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Stuck with Lemon

Bought a used 2008 subaru legacy with 19K miles from a subaru dealership. Car had vibration during de-accelleration. Brought car in to closest dealership, transmission problem was the diagnoses. Many, many days go by. Finally HQ agrees to replace the entire transmission. Transmission is on back order until November. Lemon law does not apply because I didn’t take the car back to the original dealer. Requested to get my car back so that I could have a chance at the lemon law. Still under used car warranty (90 days, 3750). Only have a few days to go and about 20miles. Customer service at HQ won’t return my calls. What can I do?

I suggest you talk with the dealer you purchased the car from and ask them to make an exhange for a different car.

That is unfortunate on timing of replacement part.

You are under a full factory warranty including 3yr/36k bumper to bumper from Subaru and 5yr/60k for powertrain.

What exactly is the 90day/3750 warranty for? Is it state mandated warranty or simply the dealer. And what provisions does it offer?

The 90day/3750miles is the used car warranty. It is under the factory warrant 3yr/36k and 60k for the power train. So the transmission is going to be covered but I have no faith in the car. The transmission has to be ordered from a company which is currently closed for summer vacation. Once the company is open Subaru will attempt to expedite the order, currently as it stands they are on backorder.

I would like to exchange for a different car, but won’t I have to wait until this one is fixed. Or could I possible make a deal while its being repaired.

In Massachusetts the lemon law any car must be return to the original dealer for repair. This I was not aware of, I thought a Subaru dealer would do.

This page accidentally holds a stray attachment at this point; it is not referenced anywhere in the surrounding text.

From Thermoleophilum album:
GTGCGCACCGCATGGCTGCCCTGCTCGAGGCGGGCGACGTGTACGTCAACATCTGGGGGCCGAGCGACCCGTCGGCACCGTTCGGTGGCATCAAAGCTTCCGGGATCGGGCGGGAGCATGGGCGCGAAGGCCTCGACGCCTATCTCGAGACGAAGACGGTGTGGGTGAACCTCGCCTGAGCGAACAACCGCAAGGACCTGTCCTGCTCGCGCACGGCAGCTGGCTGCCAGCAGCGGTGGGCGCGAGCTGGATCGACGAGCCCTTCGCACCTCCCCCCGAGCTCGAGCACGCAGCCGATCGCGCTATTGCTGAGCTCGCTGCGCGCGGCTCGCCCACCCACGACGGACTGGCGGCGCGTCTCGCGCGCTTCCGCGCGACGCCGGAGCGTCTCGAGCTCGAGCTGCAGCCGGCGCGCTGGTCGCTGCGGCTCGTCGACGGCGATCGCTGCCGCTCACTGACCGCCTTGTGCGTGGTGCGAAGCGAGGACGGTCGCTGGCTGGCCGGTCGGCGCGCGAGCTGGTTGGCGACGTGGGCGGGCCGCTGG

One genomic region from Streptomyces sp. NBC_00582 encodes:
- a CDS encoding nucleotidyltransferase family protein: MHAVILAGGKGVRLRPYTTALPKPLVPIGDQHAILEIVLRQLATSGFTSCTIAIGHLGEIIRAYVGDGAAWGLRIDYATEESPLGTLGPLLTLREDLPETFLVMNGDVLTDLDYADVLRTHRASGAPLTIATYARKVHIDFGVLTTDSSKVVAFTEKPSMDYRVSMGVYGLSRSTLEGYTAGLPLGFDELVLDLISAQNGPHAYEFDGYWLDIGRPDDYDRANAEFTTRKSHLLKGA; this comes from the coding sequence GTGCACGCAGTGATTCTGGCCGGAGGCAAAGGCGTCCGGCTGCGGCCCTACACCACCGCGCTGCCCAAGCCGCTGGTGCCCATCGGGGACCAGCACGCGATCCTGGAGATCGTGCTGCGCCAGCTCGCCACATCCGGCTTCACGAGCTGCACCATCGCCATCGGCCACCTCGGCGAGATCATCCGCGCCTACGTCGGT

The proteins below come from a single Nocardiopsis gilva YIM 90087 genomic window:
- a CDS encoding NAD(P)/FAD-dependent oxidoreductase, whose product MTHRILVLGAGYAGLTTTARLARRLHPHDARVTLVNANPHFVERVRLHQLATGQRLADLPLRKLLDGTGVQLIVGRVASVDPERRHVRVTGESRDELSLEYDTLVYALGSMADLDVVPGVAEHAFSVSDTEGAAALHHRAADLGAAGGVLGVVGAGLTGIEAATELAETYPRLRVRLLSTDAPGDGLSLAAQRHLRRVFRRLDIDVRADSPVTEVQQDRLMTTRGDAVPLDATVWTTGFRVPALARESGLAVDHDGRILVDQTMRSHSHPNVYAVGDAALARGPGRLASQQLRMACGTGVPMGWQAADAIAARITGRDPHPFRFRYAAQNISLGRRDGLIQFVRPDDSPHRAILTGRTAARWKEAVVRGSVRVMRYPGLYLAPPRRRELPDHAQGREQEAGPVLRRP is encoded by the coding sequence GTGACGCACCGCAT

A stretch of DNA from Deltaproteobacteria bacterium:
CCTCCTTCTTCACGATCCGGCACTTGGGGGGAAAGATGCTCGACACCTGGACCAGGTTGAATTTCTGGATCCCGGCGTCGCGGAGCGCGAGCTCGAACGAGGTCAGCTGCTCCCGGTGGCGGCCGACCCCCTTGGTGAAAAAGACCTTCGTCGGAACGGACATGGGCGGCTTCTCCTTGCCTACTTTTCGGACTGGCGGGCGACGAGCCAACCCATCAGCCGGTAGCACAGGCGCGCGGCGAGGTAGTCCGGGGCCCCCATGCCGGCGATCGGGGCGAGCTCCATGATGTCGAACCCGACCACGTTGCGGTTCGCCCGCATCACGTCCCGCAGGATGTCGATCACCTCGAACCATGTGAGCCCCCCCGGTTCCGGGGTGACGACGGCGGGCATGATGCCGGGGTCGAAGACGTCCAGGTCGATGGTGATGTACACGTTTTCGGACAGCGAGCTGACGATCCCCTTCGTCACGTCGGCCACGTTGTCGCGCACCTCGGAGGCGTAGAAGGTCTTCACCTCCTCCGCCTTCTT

Waiting For A Company To Resume Business After Being Closed For Vacation Is Entirely Unacceptable. The Dealer Needs To Move To “Plan B”.

What happens if the company goes “belly up” and never reopens or the guy who does transmissions gets hit by a bus and killed ? . . . ridiculous.


In MA you can take the car back to original dealer and return it if out of service is too long including by ordering parts.

good luck

Two options, tow it to original dealer and go through the return process or keep it and drive on.

This is a tough one for me to answer as I’m pretty skeptical about the transmission diagnosis along with a few other things.

A Lemon Law normally only applies to new vehicles. Some states have laws governing used vehicles and what you can or cannot do in regards to problems that exist.
Theorizing for a minute, it could be that HQ was never brought into this at all and you’re being stalled for a few more days and 20 miles.

Ask the dealer for a copy of that transmission order form and the backorder response and see what happens.

IMO it’s about time to get the State Department of Motor Vehicles or Consumer Affairs involved in this one by filing a complaint against both the original dealer and the one you’re trying to get resolution with now. If they smell something fishy, they either advise you as to what to do or intervene on your behalf.